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Anxieties around managing organisational change

I first devised this method of enquiry into meanings and words associations a few years back. I wish it could be said that it was a somehow spontaneous, technical, or practice skill exercise, but it is, in fact, a significant component of an investigating method through Socratic questioning and client self-introspection, whereby clients learn to redefine or reinforce understandings and meanings attributed to specific situations and gain more clarity on a sense of self in various settings/environments.

It is specifically designed as a self-reflective technique; in therapeutic sessions, it would be assigned as an 'in-between sessions' task, and during sessions would be completed in collaboration with, and under the guidance of, your therapist.

There are several ways that such an 'exercise' can be construed and accomplished as a self-task. For many clients, using a timeline exercise is one easy way for guidance and as a form of re-checking and reconstructing several instances when things feel difficult or unclear.

Throughout various sessions and instances, there are similar questions that clients, inevitably, return to, and some of these situations involve anxieties around starting a new job, leaving a job, and/or managing organisational change.

A simple 'being yourself' exercise

The 'being yourself' exercise is a very useful tool to apply in all instances involving an organisational or personal transition that feels conflicting or difficult. The exercise can be conceptualised as an updating and realigning of long term goals - i.e. career prospects or managing change - by revalidating or assessing values with an application to new developments/situations.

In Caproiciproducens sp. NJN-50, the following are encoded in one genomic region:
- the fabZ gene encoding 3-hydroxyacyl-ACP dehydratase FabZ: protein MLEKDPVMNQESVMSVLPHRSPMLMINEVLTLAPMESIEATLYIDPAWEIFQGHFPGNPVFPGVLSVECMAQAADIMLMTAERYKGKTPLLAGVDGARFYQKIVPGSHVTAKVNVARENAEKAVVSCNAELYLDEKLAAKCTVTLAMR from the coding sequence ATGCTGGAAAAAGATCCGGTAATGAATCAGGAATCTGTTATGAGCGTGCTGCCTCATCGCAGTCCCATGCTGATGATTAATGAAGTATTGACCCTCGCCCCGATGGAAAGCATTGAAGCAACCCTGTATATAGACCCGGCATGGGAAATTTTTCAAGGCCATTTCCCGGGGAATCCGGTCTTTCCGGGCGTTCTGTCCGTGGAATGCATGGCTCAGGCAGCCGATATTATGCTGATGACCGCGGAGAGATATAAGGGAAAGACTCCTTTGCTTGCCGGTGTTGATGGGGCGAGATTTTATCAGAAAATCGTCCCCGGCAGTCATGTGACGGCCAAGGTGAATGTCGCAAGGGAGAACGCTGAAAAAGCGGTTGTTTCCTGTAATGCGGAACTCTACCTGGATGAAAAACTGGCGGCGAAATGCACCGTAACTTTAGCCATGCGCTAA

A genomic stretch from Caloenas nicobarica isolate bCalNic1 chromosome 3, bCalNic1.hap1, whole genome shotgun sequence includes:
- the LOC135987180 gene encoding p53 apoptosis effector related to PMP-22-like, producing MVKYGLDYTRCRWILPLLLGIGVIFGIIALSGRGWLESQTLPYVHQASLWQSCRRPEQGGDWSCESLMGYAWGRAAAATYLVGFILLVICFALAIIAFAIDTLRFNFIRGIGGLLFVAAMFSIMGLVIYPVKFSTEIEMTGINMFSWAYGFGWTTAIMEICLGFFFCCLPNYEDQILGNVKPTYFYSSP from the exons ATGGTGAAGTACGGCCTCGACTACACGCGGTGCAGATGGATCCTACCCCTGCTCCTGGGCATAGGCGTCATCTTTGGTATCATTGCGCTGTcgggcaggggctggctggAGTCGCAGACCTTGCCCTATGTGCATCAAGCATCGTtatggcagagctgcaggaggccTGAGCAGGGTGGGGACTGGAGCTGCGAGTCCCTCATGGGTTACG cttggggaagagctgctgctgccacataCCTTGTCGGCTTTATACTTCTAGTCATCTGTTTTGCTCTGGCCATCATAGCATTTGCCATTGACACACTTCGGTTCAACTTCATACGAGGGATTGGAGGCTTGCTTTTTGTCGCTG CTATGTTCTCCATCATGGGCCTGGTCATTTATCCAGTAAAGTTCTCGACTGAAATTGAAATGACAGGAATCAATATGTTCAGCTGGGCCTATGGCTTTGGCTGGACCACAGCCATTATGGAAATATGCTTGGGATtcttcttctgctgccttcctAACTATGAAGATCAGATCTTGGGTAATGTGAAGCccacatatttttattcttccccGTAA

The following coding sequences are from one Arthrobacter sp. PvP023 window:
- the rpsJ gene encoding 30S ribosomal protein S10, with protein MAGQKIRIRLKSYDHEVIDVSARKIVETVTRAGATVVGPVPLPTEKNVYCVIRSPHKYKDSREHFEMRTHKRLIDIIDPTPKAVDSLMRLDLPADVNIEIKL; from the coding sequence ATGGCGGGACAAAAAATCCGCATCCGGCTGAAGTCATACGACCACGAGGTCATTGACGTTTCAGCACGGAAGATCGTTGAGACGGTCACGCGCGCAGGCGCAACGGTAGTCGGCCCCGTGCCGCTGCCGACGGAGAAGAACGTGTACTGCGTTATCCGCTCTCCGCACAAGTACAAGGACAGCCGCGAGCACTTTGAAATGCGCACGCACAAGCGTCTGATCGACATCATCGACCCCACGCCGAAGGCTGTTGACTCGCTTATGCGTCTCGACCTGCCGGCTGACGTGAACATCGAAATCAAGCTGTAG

All questions could be formulated around one acronym - VALIDATE.

V = Values

At this step, various work-related value domains are explored, such as;

  • values related to a specific work environment
  • ethics
  • working relationships
  • specific skills and training
  • work-life balance policies
  • values related to parenting and role modelling
  • social life and family
  • well-being and self-care
  • community and civic duties

If such a task feels overwhelming, there are several questionnaires and value-defined domains accessible via the internet or in textbooks on valued living experiences available to inspire and enable this stage of exploration. The purpose of this exercise, however, is not to signpost the reader to any specific material.

Values are different for everybody, and conducting a simple search and choosing a specific template to use makes this task even more meaningful to you and your experience. Values are different from goals and can change over time depending on one’s life events, lived experiences/circumstances, or by a realignment prompted by an educational and employment experience.

A = Assessing

This step involves further evaluation of personal values and creating a record of work value-domains identified in the previous step. Noted are also variations or observed changes in currently held value-domains. For instance, if in previous employment there was no stated need attached to seeking a work environment that would enable a better work/life balance, and at this current moment in time a specific new life event determines such a consideration to be accounted for, that specific variation needs recording and highlighting as a significant change.